On February 29, 1984 United States District Judge Vincent L. Broderick granted the ILA Fund's motion for summary judgment. The district judge held that the withdrawal liability provisions of the statute are constitutional, that compliance with § 1415 is not a condition precedent to the application of the withdrawal liability provisions, §§ 1381 et. seq., and that § 1401 requires the parties to resolve further disputes over withdrawal liability in arbitration. The district court further held that plaintiff was not entitled to injunctive relief.

Subsequent to the district court's ruling, the Supreme Court upheld the constitutionality of the withdrawal liability provisions. Pension Benefit Guaranty Corp. v. R.A. Gray & Co., 467 U.S. 717, 104 S. Ct. 2709, 81 L. Ed. 2d 601 (1984); see also Textile Workers Pension Fund v. Standard Dye & Finishing Co., 725 F.2d 843 (2d Cir. 1984). Hence, TIME-DC no longer challenges the Act's constitutionality, but seeks review only of the statutory issues raised below. The arbitration provisions of § 1401 do not prevent a court from resolving issues of statutory interpretation. Judge Broderick correctly held that compliance with § 1415 transfer provisions is not a condition precedent to the determination and demand of an employer's withdrawal liability. Nonetheless, we remand this case to the district court so that it can direct the ILA Fund to give TIME-DC the notice required by § 1415(b)(2).II

In 1974 Congress enacted the Employee Retirement Income Security Act (ERISA), 29 U.S.C. §§ 1001-1381 (ERISA sections hereinafter referred to by sections of Title 29, U.S.C.). ERISA was designed to ensure that employees and their beneficiaries would not be deprived of anticipated benefits from their private retirement pension plans. See R.A. Gray & Co., 104 S. Ct. at 2713 (1984) (citing Nachman Corp. v. Pension Benefit Guaranty Corp., 446 U.S. 359, 361-62, 374-75, 64 L. Ed. 2d 354, 100 S. Ct. 1723 (1980)). See also § 1001(a). Congress also created the Pension Benefit Guaranty Corporation (PBGC), a wholly-owned government corporation within the Department of Labor. § 1302. The PBGC guarantees the payment of benefits to plan participants and beneficiaries, paying the plan's obligations if the plan terminates with insufficient assets to support its guaranteed benefits. R.A. Gray & Co., 104 S. Ct. at 2713. By the late 1970s Congress became aware that ERISA did not adequately provide for the continued financial growth of multiemployer pension plans. A significant number of multiemployer plans were experiencing extreme financial hardship that Congress feared would result in termination of numerous plans, forcing the PBGC to assume obligations in excess of its limits. See Textile Workers Pension Fund v. Standard Dye & Finishing Co., 725 F.2d at 847-49 (discussing the background of the MPPAA).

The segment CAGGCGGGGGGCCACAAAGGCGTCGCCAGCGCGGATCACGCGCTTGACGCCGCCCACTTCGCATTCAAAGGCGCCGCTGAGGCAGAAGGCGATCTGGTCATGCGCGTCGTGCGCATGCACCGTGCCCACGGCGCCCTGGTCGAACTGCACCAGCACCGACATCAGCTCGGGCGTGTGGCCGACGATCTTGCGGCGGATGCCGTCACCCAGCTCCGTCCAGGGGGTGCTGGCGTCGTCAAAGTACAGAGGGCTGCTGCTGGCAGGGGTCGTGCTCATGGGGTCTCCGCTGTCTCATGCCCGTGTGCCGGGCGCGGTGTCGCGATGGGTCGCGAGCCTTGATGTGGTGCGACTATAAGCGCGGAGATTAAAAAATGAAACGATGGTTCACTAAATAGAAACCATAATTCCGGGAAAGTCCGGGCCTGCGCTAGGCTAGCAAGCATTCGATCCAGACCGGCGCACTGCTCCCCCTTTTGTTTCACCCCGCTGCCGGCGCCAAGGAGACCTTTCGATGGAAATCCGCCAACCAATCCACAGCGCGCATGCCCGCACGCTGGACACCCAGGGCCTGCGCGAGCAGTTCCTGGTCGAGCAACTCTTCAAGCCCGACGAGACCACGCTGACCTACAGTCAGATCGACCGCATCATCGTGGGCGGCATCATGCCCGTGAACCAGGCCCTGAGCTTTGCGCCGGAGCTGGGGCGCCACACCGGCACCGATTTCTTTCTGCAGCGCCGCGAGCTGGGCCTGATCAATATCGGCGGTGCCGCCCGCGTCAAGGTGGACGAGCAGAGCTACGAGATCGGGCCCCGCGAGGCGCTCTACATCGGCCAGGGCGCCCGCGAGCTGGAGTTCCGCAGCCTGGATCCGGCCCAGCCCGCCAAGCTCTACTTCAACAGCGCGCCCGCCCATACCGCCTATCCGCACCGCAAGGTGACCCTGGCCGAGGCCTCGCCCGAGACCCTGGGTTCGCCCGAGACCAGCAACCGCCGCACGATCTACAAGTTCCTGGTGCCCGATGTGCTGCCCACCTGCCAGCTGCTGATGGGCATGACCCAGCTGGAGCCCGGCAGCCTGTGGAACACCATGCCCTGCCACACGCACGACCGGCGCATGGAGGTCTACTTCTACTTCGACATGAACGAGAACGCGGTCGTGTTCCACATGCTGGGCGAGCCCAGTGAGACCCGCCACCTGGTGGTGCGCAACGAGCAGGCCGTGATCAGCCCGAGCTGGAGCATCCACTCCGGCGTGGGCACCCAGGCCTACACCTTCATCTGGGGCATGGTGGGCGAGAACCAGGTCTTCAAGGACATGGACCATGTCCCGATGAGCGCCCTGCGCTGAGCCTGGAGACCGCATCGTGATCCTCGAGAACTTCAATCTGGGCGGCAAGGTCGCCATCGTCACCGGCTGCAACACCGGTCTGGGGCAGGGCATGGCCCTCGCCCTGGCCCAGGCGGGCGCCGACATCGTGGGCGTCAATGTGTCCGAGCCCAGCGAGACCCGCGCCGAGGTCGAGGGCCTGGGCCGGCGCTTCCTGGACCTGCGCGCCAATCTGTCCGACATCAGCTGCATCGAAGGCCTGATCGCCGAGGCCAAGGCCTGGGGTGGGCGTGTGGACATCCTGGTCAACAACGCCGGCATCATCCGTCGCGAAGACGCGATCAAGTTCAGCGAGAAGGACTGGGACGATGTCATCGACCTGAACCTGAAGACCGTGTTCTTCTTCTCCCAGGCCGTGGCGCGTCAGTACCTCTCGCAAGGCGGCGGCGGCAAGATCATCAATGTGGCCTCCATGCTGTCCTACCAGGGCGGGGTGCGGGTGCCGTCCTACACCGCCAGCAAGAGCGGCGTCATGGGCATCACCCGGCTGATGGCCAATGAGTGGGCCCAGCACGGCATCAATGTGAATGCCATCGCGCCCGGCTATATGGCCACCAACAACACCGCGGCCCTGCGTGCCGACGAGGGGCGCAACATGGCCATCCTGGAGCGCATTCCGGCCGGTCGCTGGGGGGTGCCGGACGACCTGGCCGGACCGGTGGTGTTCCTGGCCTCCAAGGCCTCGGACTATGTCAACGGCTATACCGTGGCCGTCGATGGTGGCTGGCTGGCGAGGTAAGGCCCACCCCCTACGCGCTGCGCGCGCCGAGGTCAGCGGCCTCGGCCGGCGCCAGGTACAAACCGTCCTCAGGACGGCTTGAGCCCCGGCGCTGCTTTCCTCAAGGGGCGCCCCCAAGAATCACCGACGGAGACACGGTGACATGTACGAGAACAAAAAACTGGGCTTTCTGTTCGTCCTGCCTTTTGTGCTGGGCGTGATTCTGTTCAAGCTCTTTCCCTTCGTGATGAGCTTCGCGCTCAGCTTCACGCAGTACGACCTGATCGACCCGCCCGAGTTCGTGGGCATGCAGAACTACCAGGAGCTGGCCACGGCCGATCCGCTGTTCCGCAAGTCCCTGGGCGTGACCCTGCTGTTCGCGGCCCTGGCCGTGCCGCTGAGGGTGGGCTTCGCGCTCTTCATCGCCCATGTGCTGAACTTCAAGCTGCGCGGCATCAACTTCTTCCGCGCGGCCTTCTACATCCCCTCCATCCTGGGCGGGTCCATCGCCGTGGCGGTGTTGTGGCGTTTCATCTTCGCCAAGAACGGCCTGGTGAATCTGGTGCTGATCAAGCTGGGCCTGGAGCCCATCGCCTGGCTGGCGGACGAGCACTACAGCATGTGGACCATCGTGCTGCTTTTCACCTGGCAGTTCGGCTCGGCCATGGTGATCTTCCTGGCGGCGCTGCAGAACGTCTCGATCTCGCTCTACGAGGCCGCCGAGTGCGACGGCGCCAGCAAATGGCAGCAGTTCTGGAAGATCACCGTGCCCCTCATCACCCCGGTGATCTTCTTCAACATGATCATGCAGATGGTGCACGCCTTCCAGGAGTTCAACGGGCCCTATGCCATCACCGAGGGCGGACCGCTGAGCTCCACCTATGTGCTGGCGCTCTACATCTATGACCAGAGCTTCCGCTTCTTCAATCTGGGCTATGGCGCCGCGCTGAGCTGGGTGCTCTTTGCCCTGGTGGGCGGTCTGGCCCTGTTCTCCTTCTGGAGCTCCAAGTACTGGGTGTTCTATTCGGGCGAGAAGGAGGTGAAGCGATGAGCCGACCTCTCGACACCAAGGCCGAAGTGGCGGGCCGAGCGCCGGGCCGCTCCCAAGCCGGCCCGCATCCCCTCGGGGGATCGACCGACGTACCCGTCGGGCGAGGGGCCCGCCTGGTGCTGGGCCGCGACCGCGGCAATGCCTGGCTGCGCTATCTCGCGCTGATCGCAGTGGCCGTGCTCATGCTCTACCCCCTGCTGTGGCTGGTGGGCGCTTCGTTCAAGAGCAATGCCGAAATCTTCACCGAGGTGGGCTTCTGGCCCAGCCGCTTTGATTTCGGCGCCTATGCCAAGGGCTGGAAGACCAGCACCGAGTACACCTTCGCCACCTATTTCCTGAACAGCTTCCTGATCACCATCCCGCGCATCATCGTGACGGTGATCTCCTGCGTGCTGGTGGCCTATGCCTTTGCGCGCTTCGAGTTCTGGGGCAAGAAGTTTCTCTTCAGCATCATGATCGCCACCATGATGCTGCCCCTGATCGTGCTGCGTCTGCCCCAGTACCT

If an employer withdraws from a plan after its employees' benefits have vested, but before it meets all of its funding obligations, the plan may be left with sizeable unfunded vested liabilities. Prior to the MPPAA, an employer that had paid all required contributions to a multiemployer plan could withdraw from the plan, and if theplan did not terminate within five years after withdrawal, the employer had no further responsibility for the plan's unfunded liabilities. This provided an "undesirable incentive for employers to withdraw from plans and an unfair burden on the employers who continue[d] to maintain the plans." H.R. Rep. No. 96-869, Part II, 96th Cong., 2d Sess. 10, reprinted in 1980 U.S. Code Cong. & Ad. News 2993, 3001. This state of affairs strained the resources of multiemployer plans and jeopardized the financial stability of the PBGC. Had Congress permitted this stituation [situation] to continue, the burdens of plan failure ultimately would have fallen upon employees and their beneficiaries.

The policy of the MPPAA, enacted in 1980, was to protect the interests of participants and beneficiaries in financially distressed multiemployer plans and to encourage the growth and maintenance of multiemployer plans. H.R. Rep. No. 96-869, Part I, 96th Cong., 2d Sess. 65, reprinted in 1980 U.S. Code Cong. & Ad. News 2918, 2933; H.R. Rep. No. 96-869, Part II, 96th Cong., 2d Sess. 4, reprinted in 1980 U.S. Code Cong. & Ad. News 2993, 2995. Secretary of Labor Marshall testified before Congress that one of the key elements of the PBGC's legislative proposal was that an employer that leaves the multiemployer pension plan would be required to pay its fair share of the plan's vested liabilities. The objective of this element is to discourage ...